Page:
Last month, the US Supreme Court affirmed the rights of same-sex couples to marry. The decision was a major achievement for a liberation movement that began nearly half a century ago. Throughout the struggle for marriage equality, supporters drew parallels with the oppression of African Americans, be that anti-miscegenation laws or legalised segregation. Yet one stark difference between these civil rights movements has escaped notice.


I've long been of the perspective that arguing about whether sexuality is genetically determined or otherwise involuntary or whether there's an element of choice involved is a bit of a foolish argument to bother with. To say that something is "not my fault" assumes that there's fault to be had.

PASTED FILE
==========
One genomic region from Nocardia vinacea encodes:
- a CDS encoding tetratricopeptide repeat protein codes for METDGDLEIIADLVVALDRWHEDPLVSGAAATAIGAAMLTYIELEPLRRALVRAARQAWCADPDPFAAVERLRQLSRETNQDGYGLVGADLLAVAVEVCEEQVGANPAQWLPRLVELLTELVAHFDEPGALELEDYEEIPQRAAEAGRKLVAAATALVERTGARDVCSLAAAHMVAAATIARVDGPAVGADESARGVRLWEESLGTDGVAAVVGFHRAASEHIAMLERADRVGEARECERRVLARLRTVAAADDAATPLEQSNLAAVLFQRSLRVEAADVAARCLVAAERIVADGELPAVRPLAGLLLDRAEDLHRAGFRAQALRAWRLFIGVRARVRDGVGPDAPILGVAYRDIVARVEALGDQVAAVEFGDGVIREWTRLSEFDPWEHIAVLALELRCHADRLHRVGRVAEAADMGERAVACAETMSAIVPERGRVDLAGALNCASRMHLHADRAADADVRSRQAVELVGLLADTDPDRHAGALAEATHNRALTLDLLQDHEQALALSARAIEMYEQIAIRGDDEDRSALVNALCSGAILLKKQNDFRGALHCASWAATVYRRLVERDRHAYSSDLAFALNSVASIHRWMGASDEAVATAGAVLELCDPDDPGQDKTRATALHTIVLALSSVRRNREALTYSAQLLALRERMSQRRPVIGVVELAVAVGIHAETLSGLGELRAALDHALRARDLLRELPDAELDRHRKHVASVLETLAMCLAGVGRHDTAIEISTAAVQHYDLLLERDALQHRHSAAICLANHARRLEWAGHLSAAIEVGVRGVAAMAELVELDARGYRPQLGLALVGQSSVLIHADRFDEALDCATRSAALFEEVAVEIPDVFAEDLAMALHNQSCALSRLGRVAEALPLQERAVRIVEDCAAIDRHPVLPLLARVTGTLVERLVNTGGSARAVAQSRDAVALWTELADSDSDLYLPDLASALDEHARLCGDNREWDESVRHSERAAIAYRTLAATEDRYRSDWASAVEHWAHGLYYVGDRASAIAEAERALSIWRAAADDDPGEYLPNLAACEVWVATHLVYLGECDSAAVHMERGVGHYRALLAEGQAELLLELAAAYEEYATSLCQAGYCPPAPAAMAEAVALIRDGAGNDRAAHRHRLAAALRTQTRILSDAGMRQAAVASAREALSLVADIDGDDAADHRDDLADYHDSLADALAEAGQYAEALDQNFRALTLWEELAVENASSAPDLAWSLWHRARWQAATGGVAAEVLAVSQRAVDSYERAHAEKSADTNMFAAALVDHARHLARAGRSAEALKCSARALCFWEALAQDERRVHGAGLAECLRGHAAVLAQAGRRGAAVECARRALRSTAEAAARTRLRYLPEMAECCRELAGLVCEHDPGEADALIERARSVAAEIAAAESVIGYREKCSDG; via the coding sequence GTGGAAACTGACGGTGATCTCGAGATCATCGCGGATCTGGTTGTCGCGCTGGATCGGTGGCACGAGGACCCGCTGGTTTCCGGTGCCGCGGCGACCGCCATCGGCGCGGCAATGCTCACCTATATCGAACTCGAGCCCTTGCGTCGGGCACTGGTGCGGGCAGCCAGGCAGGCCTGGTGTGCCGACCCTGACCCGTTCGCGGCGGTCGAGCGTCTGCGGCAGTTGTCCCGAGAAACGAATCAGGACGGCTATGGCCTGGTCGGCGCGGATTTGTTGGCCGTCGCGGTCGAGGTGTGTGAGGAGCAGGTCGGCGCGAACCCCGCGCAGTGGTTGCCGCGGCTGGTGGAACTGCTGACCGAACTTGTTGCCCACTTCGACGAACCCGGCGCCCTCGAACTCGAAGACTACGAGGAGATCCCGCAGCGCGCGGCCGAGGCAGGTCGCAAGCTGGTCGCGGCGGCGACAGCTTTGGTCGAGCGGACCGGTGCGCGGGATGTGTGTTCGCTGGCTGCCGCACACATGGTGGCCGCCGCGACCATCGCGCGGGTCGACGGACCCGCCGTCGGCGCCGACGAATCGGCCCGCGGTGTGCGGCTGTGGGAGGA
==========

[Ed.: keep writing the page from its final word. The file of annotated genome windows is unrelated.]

Sexuality isn't something we should be apologizing for regardless of where it comes from.

The other major issue I see here, something that conforms to a sort of postmodern perspective on truth, is the premise of the headline. It shouldn't matter what the sociological consequences of the truth are. If it's simply not true that sexuality is biologically determined (which is not, by the way, necessarily the same as being genetic) then it doesn't matter if it's a "dangerous" idea or a "safe" idea. The same is true if it is true.

Our focus shouldn't be on looking for an ideologically acceptable answer, it should be on looking for an accurate answer regardless of the political landscape.

posted 1813 days ago